World Refugee Day 2021: Rohingyas’ struggle for survival in India

No refuge for Rohingyas in right-wing India


June 20, 2021

/ By / New Delhi

For several centuries, India has welcomed refugees from across the world. From Parsis and Iranis fleeing Islam in Persia in the 8th century to the Tibetans fleeing the Chinese in late 1950s and Bangladeshis, Afghans, Iraqis as well as Sudanese since then, all have made India their home. Unfortunately, over the past five years, there has been a spate of hate campaign and fake news targeting the latest set of refugees to hit Indian soil – the Rohingyas fleeing genocide in Myanmar. Ruling Bharatiya Janata Party has made them a tool to rouse nationalist passions and garner Hindu votes. On the occasion of World Refugee Day, Media India Group reports on plight of Rohingya refugees in Delhi.

In 2005, 10-year-old Ali Johar, along with his parents, had to flee from their village in Rakhine, a Muslim-majority state on the western coast of Myanmar, as Buddhist hardliners, backed by the Myanmar Army, created havoc across the entire province.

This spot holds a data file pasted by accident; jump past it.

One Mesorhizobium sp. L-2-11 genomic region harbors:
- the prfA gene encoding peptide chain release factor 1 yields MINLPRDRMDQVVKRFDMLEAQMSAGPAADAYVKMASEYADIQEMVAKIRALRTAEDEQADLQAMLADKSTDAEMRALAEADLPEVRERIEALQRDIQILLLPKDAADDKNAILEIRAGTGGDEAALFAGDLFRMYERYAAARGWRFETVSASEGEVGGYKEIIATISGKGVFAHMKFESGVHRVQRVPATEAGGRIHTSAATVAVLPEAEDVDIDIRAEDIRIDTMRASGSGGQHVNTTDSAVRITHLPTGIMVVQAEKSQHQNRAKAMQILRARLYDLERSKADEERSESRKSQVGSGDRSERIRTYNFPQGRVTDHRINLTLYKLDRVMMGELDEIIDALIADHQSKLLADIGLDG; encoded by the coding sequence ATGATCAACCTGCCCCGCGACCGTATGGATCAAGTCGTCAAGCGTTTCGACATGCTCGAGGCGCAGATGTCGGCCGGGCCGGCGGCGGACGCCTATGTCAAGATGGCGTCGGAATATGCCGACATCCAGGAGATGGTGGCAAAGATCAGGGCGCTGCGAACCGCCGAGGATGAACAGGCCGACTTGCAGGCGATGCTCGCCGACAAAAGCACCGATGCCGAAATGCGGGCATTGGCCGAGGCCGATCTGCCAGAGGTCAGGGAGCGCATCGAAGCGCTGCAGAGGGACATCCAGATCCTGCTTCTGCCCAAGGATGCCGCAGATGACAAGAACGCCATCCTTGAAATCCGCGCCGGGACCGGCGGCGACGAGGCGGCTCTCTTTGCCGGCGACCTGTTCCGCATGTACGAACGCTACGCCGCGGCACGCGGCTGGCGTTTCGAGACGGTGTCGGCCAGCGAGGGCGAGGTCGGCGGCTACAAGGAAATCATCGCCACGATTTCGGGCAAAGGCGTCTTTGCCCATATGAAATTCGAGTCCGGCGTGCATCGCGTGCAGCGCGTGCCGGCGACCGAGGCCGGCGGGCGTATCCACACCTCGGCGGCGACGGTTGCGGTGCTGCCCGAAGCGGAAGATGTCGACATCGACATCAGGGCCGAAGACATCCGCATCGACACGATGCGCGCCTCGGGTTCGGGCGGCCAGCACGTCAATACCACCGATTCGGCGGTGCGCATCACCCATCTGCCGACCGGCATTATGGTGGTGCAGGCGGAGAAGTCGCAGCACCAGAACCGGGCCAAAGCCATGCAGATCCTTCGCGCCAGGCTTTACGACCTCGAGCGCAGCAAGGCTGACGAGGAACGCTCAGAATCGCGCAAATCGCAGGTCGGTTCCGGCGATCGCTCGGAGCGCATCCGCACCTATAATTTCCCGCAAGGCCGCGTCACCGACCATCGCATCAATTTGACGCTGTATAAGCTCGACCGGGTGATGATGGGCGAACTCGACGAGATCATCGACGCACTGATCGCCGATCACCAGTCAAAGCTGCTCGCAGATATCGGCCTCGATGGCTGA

The Johars found shelter in Cox’s Bazar, the nearest large city in neighbouring Bangladesh. There, they began to rebuild their lives, piece by piece and things began to look up as they had quasi settled down, despite all the hardships that come with the life of a refugee from one poor country to another. The only difference being that unlike back home, there weren’t any groups of Buddhists extremists on the look-out for Rohingyas.

But in 2012, as another wave of violence swept across Rakhine, thousands of Rohingyas crossed over into Bangladesh and arrived looking for shelter and safety in Cox’s Bazar. ‘‘This led to a rapid deterioration in the situation in Bangladesh as the government there had begun to tighten the screws on Rohingya refugees. So, we decided that we may be safer in India. But since we did not know anyone in India, I told my parents I would go on alone and if things worked out, they could join me,” recounts Johar to Media India Group.

At that moment, Johar was barely 17. He set out on the perilous journey through Bangladesh and travelled somehow 3000 km on his own crossing over into India in West Bengal and finally making it to New Delhi, where he stayed in one of the earliest camps of Rohingyas. Though he had made it safely to Delhi, the journey since also has not been an easy ride for Johar.